Varsity Liquors' Wines of the Month
Simon Gilbert Hunter Valley Verdelho 2000
As we venture again into obscurity, here is a grape that rarely makes its way into a bottle with the name Verdelho on it. Portuguese in origin, it is a component grape in white port and a principal part of most of the still white wines of northern Portugal. The planting of this wine in the Hunter Valley region of Australia brings forth a wine of greater power and distinction than any Portuguese white wine I've had. It is similar in body and acidity to a Sauvignon Blanc, with a more aromatic nose and a rounder finish. It's a wonderful accompaniment to seafood or chicken and partners with spicier fish recipes like Blackened Tuna especially well.
Chateau Pesquié Les Terrasses Cote du Ventoux 1999
The Côte du Ventoux is in the southern Rhone Valley in France, an area that is home to the famed Chateauneuf-de-Pape. Côte du Ventoux is predominantly Syrah and just bursting with flavor. A recent recipient of a 90-point score from the Wine Advocates' Robert Parker, its rich, full character and ripe fruit make it an absolute pleasure for a variety of situations. It possesses enough body to stand up to roasts and other robust entrees, and its abundant fruit makes it a fine choice when only wine is on the menu. I would pair it with a Pan-Seared Duck Breast and Herb Roasted Red Potatoes.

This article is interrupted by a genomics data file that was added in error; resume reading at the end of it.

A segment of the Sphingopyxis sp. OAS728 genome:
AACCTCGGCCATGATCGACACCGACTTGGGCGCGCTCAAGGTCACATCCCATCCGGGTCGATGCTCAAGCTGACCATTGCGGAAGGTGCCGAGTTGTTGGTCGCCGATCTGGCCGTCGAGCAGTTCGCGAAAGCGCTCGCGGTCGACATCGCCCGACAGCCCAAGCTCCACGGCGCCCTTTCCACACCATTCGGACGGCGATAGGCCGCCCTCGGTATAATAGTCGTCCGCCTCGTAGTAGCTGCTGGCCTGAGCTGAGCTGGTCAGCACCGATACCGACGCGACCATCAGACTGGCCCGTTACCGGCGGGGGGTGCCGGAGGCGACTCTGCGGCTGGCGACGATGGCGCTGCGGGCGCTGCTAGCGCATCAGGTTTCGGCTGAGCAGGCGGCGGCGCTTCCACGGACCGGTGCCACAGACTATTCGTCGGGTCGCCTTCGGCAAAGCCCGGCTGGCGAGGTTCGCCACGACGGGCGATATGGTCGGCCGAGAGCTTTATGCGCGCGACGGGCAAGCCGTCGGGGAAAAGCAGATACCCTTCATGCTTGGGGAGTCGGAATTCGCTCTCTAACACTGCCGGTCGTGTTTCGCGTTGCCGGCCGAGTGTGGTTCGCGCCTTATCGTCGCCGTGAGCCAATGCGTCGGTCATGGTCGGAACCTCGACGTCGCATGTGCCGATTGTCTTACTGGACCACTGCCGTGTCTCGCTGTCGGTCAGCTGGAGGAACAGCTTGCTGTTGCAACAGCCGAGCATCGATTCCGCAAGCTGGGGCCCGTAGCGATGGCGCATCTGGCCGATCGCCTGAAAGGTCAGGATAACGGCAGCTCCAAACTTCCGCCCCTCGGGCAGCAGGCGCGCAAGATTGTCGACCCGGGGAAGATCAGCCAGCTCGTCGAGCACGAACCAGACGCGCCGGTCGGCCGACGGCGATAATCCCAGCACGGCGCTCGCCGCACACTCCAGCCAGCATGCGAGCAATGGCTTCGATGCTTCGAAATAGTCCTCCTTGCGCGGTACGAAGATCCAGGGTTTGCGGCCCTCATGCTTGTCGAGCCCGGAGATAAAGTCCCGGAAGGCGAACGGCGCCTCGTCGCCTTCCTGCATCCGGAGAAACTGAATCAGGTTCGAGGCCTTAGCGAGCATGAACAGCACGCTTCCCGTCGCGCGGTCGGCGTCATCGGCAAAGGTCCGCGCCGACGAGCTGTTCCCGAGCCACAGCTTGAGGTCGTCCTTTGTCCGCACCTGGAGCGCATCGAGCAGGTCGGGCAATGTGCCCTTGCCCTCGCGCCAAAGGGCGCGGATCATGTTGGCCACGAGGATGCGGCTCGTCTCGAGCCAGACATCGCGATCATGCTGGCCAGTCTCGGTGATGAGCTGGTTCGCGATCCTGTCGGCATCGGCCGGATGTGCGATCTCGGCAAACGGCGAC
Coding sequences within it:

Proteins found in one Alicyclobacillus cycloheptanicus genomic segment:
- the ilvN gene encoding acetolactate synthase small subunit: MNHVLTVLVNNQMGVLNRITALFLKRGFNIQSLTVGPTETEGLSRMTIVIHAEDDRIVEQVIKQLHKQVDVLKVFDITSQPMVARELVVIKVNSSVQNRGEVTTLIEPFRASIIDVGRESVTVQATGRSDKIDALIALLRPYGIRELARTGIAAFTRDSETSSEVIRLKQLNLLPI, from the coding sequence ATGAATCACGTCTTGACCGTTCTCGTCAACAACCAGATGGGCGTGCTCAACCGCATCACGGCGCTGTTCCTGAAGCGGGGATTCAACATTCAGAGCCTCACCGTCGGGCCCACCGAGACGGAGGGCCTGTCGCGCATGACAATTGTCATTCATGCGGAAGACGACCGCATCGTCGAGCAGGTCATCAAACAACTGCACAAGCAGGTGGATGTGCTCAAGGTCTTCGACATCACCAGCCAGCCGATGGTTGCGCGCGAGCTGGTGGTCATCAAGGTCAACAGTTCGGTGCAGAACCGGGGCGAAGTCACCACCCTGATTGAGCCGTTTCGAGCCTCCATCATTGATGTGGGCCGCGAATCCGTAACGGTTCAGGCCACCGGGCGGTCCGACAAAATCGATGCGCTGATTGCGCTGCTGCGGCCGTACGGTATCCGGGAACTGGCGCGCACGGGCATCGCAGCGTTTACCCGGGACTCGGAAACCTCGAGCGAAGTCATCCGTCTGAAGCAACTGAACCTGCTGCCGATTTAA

Rioja Vega Rioja Crianza 1996, Spain
This little Rioja Crianza is a cut above the average Spanish red. Hailing from Spain's legendary red wine region, it compares favorably to such household names in Spanish wine as Marquis de Riscal and Conde de Valdemar. Like most Rioja's, it is a blend of different varieties of grapes, in this case Tempranillo, Grenache, and Mazuelo(Carignane). What sets this wine apart is its richness and added depth, a result of the extra bottle age on the 1996. Pair it with strong cheeses and spicy sausages, or roasted red meat of any kind.